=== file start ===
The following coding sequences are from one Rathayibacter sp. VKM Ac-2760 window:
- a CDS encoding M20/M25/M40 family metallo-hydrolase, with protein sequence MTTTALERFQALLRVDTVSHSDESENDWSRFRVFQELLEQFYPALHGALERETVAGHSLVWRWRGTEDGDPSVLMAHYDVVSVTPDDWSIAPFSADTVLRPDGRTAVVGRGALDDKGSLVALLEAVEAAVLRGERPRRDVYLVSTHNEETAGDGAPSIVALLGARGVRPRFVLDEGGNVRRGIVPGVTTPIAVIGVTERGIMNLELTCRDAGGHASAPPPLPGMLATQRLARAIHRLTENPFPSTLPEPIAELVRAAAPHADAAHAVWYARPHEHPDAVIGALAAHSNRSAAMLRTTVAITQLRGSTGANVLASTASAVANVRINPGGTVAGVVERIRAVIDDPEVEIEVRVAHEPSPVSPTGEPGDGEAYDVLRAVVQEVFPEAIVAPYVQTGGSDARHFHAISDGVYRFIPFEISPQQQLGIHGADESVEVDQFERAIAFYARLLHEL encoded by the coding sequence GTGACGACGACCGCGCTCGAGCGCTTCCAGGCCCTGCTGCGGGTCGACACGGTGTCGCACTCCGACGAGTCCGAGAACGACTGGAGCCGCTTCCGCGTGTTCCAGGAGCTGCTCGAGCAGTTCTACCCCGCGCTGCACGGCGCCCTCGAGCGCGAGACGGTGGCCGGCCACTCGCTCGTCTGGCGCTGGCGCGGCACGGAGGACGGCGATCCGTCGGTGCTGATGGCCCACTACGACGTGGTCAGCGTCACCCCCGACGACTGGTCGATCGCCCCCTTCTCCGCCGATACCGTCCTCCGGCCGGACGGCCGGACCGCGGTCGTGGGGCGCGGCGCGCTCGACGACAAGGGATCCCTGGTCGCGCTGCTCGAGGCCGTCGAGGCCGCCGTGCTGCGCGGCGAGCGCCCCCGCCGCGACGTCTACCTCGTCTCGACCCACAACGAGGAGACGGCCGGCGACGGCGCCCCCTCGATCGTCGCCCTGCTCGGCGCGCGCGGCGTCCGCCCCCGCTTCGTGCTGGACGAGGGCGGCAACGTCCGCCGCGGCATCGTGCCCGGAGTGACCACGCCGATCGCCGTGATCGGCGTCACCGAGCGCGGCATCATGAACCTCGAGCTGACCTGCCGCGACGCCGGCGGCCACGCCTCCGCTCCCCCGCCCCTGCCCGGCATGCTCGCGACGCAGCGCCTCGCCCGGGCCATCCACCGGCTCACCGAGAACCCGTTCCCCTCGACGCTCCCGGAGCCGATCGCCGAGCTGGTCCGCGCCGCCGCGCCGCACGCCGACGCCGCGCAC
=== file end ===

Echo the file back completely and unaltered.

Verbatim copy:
The following coding sequences are from one Rathayibacter sp. VKM Ac-2760 window:
- a CDS encoding M20/M25/M40 family metallo-hydrolase, with protein sequence MTTTALERFQALLRVDTVSHSDESENDWSRFRVFQELLEQFYPALHGALERETVAGHSLVWRWRGTEDGDPSVLMAHYDVVSVTPDDWSIAPFSADTVLRPDGRTAVVGRGALDDKGSLVALLEAVEAAVLRGERPRRDVYLVSTHNEETAGDGAPSIVALLGARGVRPRFVLDEGGNVRRGIVPGVTTPIAVIGVTERGIMNLELTCRDAGGHASAPPPLPGMLATQRLARAIHRLTENPFPSTLPEPIAELVRAAAPHADAAHAVWYARPHEHPDAVIGALAAHSNRSAAMLRTTVAITQLRGSTGANVLASTASAVANVRINPGGTVAGVVERIRAVIDDPEVEIEVRVAHEPSPVSPTGEPGDGEAYDVLRAVVQEVFPEAIVAPYVQTGGSDARHFHAISDGVYRFIPFEISPQQQLGIHGADESVEVDQFERAIAFYARLLHEL encoded by the coding sequence GTGACGACGACCGCGCTCGAGCGCTTCCAGGCCCTGCTGCGGGTCGACACGGTGTCGCACTCCGACGAGTCCGAGAACGACTGGAGCCGCTTCCGCGTGTTCCAGGAGCTGCTCGAGCAGTTCTACCCCGCGCTGCACGGCGCCCTCGAGCGCGAGACGGTGGCCGGCCACTCGCTCGTCTGGCGCTGGCGCGGCACGGAGGACGGCGATCCGTCGGTGCTGATGGCCCACTACGACGTGGTCAGCGTCACCCCCGACGACTGGTCGATCGCCCCCTTCTCCGCCGATACCGTCCTCCGGCCGGACGGCCGGACCGCGGTCGTGGGGCGCGGCGCGCTCGACGACAAGGGATCCCTGGTCGCGCTGCTCGAGGCCGTCGAGGCCGCCGTGCTGCGCGGCGAGCGCCCCCGCCGCGACGTCTACCTCGTCTCGACCCACAACGAGGAGACGGCCGGCGACGGCGCCCCCTCGATCGTCGCCCTGCTCGGCGCGCGCGGCGTCCGCCCCCGCTTCGTGCTGGACGAGGGCGGCAACGTCCGCCGCGGCATCGTGCCCGGAGTGACCACGCCGATCGCCGTGATCGGCGTCACCGAGCGCGGCATCATGAACCTCGAGCTGACCTGCCGCGACGCCGGCGGCCACGCCTCCGCTCCCCCGCCCCTGCCCGGCATGCTCGCGACGCAGCGCCTCGCCCGGGCCATCCACCGGCTCACCGAGAACCCGTTCCCCTCGACGCTCCCGGAGCCGATCGCCGAGCTGGTCCGCGCCGCCGCGCCGCACGCCGACGCCGCGCAC